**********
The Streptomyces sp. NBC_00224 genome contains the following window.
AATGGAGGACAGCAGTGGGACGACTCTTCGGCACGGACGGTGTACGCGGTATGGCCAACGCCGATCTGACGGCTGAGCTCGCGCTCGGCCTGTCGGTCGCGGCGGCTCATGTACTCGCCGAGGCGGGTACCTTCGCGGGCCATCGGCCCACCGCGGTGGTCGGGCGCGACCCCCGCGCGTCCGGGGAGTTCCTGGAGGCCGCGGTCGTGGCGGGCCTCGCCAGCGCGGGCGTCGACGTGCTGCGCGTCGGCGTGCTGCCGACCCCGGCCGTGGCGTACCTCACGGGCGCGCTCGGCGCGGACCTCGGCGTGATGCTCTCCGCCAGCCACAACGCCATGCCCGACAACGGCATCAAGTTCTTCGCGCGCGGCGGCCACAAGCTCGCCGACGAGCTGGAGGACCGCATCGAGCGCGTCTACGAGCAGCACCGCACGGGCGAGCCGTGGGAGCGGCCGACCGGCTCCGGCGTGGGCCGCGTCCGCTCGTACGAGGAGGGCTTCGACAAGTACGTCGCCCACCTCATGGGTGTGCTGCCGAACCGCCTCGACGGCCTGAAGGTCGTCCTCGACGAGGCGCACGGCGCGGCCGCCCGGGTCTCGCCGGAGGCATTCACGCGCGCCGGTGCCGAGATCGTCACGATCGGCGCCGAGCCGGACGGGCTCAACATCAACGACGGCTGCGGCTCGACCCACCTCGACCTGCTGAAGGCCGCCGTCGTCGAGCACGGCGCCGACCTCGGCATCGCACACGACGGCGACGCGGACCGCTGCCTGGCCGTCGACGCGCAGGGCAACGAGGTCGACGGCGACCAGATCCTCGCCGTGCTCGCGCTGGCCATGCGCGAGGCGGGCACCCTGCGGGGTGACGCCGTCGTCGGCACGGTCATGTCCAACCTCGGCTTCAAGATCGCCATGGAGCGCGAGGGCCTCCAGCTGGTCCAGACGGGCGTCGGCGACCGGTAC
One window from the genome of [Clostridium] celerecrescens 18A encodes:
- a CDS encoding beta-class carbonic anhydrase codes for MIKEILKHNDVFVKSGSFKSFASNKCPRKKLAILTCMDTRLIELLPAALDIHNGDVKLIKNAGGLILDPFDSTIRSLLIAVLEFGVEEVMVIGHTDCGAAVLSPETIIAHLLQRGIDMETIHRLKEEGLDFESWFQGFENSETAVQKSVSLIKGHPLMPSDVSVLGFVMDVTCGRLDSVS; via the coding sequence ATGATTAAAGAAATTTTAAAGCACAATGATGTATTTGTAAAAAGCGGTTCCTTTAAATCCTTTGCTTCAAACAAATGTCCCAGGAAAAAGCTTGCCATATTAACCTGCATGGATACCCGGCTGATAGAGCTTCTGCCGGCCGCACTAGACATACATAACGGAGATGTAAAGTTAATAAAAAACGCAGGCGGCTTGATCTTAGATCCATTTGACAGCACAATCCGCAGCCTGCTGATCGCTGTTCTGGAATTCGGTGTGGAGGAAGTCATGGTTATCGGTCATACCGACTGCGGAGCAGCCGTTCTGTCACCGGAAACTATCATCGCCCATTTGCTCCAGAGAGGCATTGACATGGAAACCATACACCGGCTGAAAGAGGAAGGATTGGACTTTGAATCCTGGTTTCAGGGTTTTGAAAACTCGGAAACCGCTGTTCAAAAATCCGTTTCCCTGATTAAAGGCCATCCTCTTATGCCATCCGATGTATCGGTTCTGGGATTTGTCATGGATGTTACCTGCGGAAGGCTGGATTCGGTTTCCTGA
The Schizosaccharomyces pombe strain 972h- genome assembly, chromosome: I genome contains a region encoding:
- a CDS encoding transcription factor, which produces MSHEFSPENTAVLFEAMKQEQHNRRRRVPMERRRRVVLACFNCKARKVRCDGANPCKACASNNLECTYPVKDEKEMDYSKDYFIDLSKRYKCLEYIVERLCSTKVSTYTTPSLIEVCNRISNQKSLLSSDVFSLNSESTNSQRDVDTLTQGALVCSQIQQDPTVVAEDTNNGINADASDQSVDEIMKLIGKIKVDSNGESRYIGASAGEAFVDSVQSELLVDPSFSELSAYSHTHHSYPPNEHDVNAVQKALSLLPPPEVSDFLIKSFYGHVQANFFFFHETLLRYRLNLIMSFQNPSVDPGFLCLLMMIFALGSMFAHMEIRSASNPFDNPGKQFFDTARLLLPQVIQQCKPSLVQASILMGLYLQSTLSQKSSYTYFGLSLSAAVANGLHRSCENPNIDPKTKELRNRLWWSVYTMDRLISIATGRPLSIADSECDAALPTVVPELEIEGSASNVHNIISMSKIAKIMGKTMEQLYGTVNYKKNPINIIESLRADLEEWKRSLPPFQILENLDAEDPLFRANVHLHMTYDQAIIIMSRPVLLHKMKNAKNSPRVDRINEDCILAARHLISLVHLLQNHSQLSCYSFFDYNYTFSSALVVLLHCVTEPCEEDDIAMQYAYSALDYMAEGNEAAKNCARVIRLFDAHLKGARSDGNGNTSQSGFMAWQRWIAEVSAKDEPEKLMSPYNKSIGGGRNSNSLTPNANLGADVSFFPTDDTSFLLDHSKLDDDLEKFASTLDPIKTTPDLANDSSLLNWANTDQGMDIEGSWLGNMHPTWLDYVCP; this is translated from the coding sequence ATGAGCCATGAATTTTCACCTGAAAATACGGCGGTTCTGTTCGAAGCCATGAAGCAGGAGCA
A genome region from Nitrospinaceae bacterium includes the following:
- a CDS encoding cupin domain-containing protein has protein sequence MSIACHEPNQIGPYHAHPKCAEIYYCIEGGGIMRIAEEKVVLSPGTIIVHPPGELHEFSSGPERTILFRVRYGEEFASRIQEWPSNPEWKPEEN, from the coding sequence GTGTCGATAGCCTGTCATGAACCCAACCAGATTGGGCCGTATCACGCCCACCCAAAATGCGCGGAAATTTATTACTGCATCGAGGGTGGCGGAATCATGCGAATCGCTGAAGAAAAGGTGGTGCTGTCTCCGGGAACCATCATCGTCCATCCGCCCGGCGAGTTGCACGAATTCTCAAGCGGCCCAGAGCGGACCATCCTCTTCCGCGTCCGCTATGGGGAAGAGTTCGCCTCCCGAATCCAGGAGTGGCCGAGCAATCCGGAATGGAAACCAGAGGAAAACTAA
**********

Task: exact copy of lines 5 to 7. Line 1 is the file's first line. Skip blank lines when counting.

The Schizosaccharomyces pombe strain 972h- genome assembly, chromosome: I genome contains a region encoding:
- a CDS encoding transcription factor, which produces MSHEFSPENTAVLFEAMKQEQHNRRRRVPMERRRRVVLACFNCKARKVRCDGANPCKACASNNLECTYPVKDEKEMDYSKDYFIDLSKRYKCLEYIVERLCSTKVSTYTTPSLIEVCNRISNQKSLLSSDVFSLNSESTNSQRDVDTLTQGALVCSQIQQDPTVVAEDTNNGINADASDQSVDEIMKLIGKIKVDSNGESRYIGASAGEAFVDSVQSELLVDPSFSELSAYSHTHHSYPPNEHDVNAVQKALSLLPPPEVSDFLIKSFYGHVQANFFFFHETLLRYRLNLIMSFQNPSVDPGFLCLLMMIFALGSMFAHMEIRSASNPFDNPGKQFFDTARLLLPQVIQQCKPSLVQASILMGLYLQSTLSQKSSYTYFGLSLSAAVANGLHRSCENPNIDPKTKELRNRLWWSVYTMDRLISIATGRPLSIADSECDAALPTVVPELEIEGSASNVHNIISMSKIAKIMGKTMEQLYGTVNYKKNPINIIESLRADLEEWKRSLPPFQILENLDAEDPLFRANVHLHMTYDQAIIIMSRPVLLHKMKNAKNSPRVDRINEDCILAARHLISLVHLLQNHSQLSCYSFFDYNYTFSSALVVLLHCVTEPCEEDDIAMQYAYSALDYMAEGNEAAKNCARVIRLFDAHLKGARSDGNGNTSQSGFMAWQRWIAEVSAKDEPEKLMSPYNKSIGGGRNSNSLTPNANLGADVSFFPTDDTSFLLDHSKLDDDLEKFASTLDPIKTTPDLANDSSLLNWANTDQGMDIEGSWLGNMHPTWLDYVCP; this is translated from the coding sequence ATGAGCCATGAATTTTCACCTGAAAATACGGCGGTTCTGTTCGAAGCCATGAAGCAGGAGCA
A genome region from Nitrospinaceae bacterium includes the following: